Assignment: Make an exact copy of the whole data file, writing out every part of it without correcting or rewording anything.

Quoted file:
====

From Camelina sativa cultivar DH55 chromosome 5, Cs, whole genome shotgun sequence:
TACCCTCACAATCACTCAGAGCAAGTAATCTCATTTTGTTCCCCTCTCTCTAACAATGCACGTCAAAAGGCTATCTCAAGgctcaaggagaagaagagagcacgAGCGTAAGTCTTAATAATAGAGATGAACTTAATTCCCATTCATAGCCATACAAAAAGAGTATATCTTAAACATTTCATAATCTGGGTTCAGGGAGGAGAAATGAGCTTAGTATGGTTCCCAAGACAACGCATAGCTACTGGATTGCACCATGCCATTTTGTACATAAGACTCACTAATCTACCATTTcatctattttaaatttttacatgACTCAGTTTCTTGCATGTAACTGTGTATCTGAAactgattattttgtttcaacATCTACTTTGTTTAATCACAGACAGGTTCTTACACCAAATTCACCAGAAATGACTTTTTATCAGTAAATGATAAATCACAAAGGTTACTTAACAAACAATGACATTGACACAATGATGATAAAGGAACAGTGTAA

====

From Camelina sativa cultivar DH55 chromosome 5, Cs, whole genome shotgun sequence:
TACCCTCACAATCACTCAGAGCAAGTAATCTCATTTTGTTCCCCTCTCTCTAACAATGCACGTCAAAAGGCTATCTCAAGgctcaaggagaagaagagagcacgAGCGTAAGTCTTAATAATAGAGATGAACTTAATTCCCATTCATAGCCATACAAAAAGAGTATATCTTAAACATTTCATAATCTGGGTTCAGGGAGGAGAAATGAGCTTAGTATGGTTCCCAAGACAACGCATAGCTACTGGATTGCACCATGCCATTTTGTACATAAGACTCACTAATCTACCATTTcatctattttaaatttttacatgACTCAGTTTCTTGCATGTAACTGTGTATCTGAAactgattattttgtttcaacATCTACTTTGTTTAATCACAGACAGGTTCTTACACCAAATTCACCAGAAATGACTTTTTATCAGTAAATGATAAATCACAAAGGTTACTTAACAAACAATGACATTGACACAATGATGATAAAGGAACAGTGTAA